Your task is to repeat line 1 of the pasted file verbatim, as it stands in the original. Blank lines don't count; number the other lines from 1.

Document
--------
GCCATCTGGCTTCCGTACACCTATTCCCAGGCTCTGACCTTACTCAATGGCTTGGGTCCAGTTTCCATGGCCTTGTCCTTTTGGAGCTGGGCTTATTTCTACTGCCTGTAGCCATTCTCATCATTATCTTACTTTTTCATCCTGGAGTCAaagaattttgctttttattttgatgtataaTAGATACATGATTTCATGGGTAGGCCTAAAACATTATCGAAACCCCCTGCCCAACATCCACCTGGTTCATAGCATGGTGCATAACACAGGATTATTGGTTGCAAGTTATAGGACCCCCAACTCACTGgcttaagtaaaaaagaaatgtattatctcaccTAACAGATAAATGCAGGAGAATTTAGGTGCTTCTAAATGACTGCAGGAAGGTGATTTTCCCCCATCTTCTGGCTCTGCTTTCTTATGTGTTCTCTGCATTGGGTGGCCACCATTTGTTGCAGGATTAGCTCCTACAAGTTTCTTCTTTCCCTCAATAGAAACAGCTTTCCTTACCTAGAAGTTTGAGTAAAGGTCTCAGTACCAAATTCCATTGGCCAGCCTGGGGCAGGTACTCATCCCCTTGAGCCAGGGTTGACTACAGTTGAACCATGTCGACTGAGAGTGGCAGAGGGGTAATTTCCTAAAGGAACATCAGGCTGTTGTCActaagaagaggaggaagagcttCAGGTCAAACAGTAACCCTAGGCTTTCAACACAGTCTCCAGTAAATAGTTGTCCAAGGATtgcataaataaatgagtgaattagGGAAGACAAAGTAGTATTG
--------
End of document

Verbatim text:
GCCATCTGGCTTCCGTACACCTATTCCCAGGCTCTGACCTTACTCAATGGCTTGGGTCCAGTTTCCATGGCCTTGTCCTTTTGGAGCTGGGCTTATTTCTACTGCCTGTAGCCATTCTCATCATTATCTTACTTTTTCATCCTGGAGTCAaagaattttgctttttattttgatgtataaTAGATACATGATTTCATGGGTAGGCCTAAAACATTATCGAAACCCCCTGCCCAACATCCACCTGGTTCATAGCATGGTGCATAACACAGGATTATTGGTTGCAAGTTATAGGACCCCCAACTCACTGgcttaagtaaaaaagaaatgtattatctcaccTAACAGATAAATGCAGGAGAATTTAGGTGCTTCTAAATGACTGCAGGAAGGTGATTTTCCCCCATCTTCTGGCTCTGCTTTCTTATGTGTTCTCTGCATTGGGTGGCCACCATTTGTTGCAGGATTAGCTCCTACAAGTTTCTTCTTTCCCTCAATAGAAACAGCTTTCCTTACCTAGAAGTTTGAGTAAAGGTCTCAGTACCAAATTCCATTGGCCAGCCTGGGGCAGGTACTCATCCCCTTGAGCCAGGGTTGACTACAGTTGAACCATGTCGACTGAGAGTGGCAGAGGGGTAATTTCCTAAAGGAACATCAGGCTGTTGTCActaagaagaggaggaagagcttCAGGTCAAACAGTAACCCTAGGCTTTCAACACAGTCTCCAGTAAATAGTTGTCCAAGGATtgcataaataaatgagtgaattagGGAAGACAAAGTAGTATTG